The UK's energy market is unfit for the modern age, a new report from the Adam Smith Institute argues. The report, Power Up: The framework for a new era of UK energy distribution, argues that new technologies such as smart grids and distributed energy production can revolutionise old models of energy distribution and pricing, in the same way that apps like Uber are disrupting traditional models of transport.
In a world of expensive of energy prices, the report suggests regulators should encourage experimentation with new technologies, rather than cutting them off at inception. Regulating the market too heavily - often justified by claims that consumers are being 'ripped off' or overwhelmed by the number of tariffs available - closes down consumer experimentation and prevents technological and economic progress, which keeps energy prices high.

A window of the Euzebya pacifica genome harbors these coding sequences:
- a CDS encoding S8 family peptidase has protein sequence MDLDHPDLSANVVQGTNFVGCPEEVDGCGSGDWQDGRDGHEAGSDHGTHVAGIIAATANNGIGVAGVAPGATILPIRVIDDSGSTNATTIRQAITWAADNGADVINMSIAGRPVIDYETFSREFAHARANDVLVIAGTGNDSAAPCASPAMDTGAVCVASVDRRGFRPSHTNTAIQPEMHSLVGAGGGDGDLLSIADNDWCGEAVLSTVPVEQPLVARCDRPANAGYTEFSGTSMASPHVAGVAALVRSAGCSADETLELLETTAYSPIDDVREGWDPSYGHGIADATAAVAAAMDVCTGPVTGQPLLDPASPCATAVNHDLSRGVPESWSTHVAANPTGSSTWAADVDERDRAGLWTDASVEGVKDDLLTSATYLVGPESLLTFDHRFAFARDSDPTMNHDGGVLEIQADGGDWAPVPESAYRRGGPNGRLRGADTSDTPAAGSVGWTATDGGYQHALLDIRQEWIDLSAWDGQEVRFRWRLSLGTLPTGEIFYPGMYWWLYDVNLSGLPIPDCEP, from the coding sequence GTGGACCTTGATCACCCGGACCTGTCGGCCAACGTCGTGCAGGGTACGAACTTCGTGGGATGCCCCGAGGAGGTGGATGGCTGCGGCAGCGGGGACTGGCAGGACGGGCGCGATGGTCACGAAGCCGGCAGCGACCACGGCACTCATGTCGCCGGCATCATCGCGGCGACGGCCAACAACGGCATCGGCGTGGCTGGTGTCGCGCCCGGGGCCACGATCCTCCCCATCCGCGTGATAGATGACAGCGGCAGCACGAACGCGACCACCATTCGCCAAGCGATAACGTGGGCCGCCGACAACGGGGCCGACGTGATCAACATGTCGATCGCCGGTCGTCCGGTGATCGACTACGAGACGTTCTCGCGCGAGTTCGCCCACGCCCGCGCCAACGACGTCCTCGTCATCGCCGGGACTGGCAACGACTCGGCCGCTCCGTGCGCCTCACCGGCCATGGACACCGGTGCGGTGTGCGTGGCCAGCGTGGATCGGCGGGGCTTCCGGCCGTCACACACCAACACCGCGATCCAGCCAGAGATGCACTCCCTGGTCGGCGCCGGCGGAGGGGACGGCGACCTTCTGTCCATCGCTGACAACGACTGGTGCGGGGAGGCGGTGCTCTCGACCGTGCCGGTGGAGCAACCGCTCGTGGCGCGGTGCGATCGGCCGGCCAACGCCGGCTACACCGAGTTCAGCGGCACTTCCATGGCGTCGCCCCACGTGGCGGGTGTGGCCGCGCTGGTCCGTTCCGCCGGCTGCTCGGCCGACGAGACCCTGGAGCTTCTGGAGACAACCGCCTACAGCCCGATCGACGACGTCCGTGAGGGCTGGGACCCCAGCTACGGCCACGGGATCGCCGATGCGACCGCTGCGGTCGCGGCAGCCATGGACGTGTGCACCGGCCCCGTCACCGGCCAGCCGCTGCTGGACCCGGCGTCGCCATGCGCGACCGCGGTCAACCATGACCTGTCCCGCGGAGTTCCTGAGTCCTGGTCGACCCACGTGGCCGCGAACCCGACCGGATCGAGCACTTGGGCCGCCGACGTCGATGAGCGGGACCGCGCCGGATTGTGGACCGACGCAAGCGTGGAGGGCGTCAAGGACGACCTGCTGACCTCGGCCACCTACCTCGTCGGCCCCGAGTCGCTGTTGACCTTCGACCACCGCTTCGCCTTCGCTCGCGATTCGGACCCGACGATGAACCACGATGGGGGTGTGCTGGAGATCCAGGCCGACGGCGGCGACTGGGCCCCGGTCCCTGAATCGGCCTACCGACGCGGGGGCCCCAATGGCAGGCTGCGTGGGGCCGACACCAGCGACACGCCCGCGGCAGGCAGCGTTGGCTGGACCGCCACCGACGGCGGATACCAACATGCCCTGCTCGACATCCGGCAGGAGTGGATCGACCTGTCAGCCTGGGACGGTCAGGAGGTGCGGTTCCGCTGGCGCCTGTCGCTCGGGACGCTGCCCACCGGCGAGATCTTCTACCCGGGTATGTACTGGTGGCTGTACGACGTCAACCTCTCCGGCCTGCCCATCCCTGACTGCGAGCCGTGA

The paper envisions a world of choices in the energy market; where smart meters that relay real-time price changes to encourage better energy use are just the beginning. The author, Dr Lynne Kiesling, imagines consumers being able to see where their energy is coming from, and to choose what kind of green-grey energy mix they want.
Most important, Dr Kiesling argues, is for OFGEM to adopt a structure of 'permissionless innovation' - which allows companies to experiment freely without being granted permission from regulators. In the early days of the internet, no-one envisioned a world of Amazon, iPhones and Uber; but these inventions were able to thrive, as there were not limited by regulatory barriers. OFGEM, Kiesling argues, needs to adopt a more relaxed regulatory structure that dismantles the barriers that have been created.
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